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Bus riders account for more than 20 percent of people using Lake Shore Drive every day while taking up a fraction of the space that cars do.

Veteran advocate brings equity, affordability to the region’s transportation system

Jacky Grimshaw has made an indelible mark on the transportation scene in metropolitan Chicago. The longtime sustainable transportation advocate has spent the last 30 years working to improve walking, bicycling, and public transit conditions in Chicago and the surrounding suburbs.

She’s been a prominent, influential force that has helped to shape and advance an equitable, affordable, and sustainable transportation system in the region.

Her impressive achievements in the sector have earned her Active Transportation Alliance’s Visionary Leadership Award, which Active Trans will present to her at its 35th Anniversary E-Bash in March (please consider joining Active Trans for this free event on March 24).

Grimshaw began her career as a sustainable transportation advocate when she joined the Center for Neighborhood Technology in 1992 to create and oversee its transportation and air quality programs.

CNT, a nonprofit that seeks to create sustainable and equitable communities, is an organization that Active Trans has worked with extensively over the years.

Grimshaw took a circuitous route to CNT, describing her unorthodox career path as serendipitous. Prior to joining CNT, she was a researcher in hematology and gastroenterology; worked in various capacities in state and federal governments as well as the Chicago Public Schools; and served as a political adviser for Harold Washington, Chicago’s first Black mayor.

Grimshaw credits those diverse, eclectic career experiences — and her natural curiosity — in part for giving her insight about the vital role transportation plays in improving the quality of life for residents and creating vibrant, thriving communities.

Transportation provides opportunities for people to access jobs, affordable housing, healthcare and other vital services and goods, and recreation, she says.

“Whether you’re walking, biking, taking transit, driving or scootering or whatever, we have to get from one place to the other just so we can live our lives,” Grimshaw says. “So I see transportation as the essential function to be able to exist in our society.”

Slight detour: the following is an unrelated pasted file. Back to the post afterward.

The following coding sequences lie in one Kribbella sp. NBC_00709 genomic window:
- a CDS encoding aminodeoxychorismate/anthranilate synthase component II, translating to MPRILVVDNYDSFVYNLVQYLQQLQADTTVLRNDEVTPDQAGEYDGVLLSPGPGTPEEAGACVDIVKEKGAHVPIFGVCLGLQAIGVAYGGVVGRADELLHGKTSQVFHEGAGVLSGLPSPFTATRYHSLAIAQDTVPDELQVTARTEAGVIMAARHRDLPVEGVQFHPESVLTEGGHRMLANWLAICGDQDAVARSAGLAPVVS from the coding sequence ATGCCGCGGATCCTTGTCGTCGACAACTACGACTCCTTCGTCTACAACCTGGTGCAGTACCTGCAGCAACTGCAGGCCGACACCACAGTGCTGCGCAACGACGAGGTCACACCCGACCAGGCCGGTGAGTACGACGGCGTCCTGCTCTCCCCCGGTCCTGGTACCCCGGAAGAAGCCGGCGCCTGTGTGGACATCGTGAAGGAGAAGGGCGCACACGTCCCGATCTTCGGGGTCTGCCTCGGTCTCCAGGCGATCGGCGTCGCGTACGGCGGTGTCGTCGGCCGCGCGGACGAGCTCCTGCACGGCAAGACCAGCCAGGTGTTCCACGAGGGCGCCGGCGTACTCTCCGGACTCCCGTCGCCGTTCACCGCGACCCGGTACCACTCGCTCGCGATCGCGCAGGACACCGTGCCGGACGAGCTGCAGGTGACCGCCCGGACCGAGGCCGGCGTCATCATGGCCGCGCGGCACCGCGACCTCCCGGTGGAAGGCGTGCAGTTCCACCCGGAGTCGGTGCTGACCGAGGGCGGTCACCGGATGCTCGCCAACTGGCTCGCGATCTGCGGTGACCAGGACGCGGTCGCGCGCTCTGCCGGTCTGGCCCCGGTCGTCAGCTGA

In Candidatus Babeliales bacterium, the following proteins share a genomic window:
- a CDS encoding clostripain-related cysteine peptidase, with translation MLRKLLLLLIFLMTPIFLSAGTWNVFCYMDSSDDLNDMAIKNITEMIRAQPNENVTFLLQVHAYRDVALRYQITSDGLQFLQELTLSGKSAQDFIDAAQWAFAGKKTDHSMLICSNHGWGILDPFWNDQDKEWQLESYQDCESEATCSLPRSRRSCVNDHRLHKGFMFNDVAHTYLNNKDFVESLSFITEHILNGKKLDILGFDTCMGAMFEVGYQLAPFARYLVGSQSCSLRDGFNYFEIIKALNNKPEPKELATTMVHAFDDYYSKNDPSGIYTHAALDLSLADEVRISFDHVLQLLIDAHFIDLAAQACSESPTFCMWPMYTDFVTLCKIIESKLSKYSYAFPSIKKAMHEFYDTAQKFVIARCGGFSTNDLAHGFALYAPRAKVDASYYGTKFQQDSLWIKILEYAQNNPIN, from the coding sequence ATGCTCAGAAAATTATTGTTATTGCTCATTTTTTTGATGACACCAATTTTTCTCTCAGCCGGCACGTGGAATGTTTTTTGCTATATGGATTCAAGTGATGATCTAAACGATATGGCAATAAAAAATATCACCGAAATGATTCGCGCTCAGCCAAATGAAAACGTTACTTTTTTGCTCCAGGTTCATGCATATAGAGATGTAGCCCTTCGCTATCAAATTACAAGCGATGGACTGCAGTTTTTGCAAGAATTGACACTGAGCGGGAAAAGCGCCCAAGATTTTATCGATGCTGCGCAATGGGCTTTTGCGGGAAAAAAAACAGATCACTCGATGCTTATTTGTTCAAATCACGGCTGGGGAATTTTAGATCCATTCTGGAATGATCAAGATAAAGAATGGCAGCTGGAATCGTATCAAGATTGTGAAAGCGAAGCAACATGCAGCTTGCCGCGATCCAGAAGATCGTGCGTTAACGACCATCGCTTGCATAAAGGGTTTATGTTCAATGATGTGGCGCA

As vice president of government affairs at CNT, Grimshaw has been working with a coalition of nonprofits, government agencies, urban planning experts, and other stakeholders for two years to bring equity-based transit-oriented development to the region.

The group scored a huge win last fall when the City of Chicago released its first-ever eTOD plan for low-income neighborhoods on the South and West Sides of Chicago — disinvested areas of the city that have yet to experience the social and economic benefits of transit-oriented development.

According to the city, about 90 percent of the TOD projects that it has approved between 2016 and 2019 have been concentrated in affluent or gentrifying communities in the North and Near Northwest Sides, downtown, and West Loop.

With eTOD making its way to the South and West Sides, these marginalized communities can look forward to high-density, mixed-use, walkable developments near transit hubs that will also protect longtime residents from displacement as these neighborhoods grow and prosper.

The city’s eTOD plan calls for creating affordable housing and commercial developments around CTA and Metra stations, including high-ridership and high-frequency bus routes along eight major corridors.

It is designed to improve access to jobs, spur small business growth and other economic opportunities, reduce dependence on cars and produce less carbon emissions, create bicycling and walking infrastructure for both commuting and recreation, and increase public transit ridership.


In Grimshaw’s long career as a sustainable transportation advocate, she is also particularly proud of playing a role in the formation of the Chicago Metropolitan Agency for Planning, the regional planning organization for northeastern Illinois.

Established in 2005, CMAP merged the operations of the Chicago Area Transportation Study and the Northeastern Illinois Planning Commission, integrating land use and transportation planning under a single agency.

That allowed CMAP to develop and implement the GOTO 2040 comprehensive regional plan and its successor, the ON TO 2050 plan. Both plans feature strategies to improve land use and transportation in the region by addressing quality-of-life issues, including housing, economic development, open spaces, the environment, and natural resources.

With such complex issues in play, CMAP helps the seven counties and 284 municipalities of northeastern Illinois coordinate policies and investment decisions to advance the current regional plan.

Another highlight of Grimshaw’s career is the development of the CTA’s U-Pass program, which provides full-time college students in the Chicago region with unlimited rides on CTA buses and trains at reduced fares during their academic terms.

More than 40 institutions participate in the program, including DePaul University and Harold Washington College. The U-Pass program not only helps cash-strapped students, but also boosts CTA ridership during non-rush hour periods, she says.

To get these sustainable transportation projects developed and launched, Grimshaw credits coalition building and collaboration — key tactics for transportation advocates.

“Building partnerships is the most effective way to get things done. You have to have a collective voice to hold government accountable,” she says. “You hold them accountable by having the constituents — the people they’re supposed to be serving — speaking up and holding them accountable to the law or plans or whatever it is. That accountability comes from the collective voice.”

Photos courtesy of Jacky Grimshaw.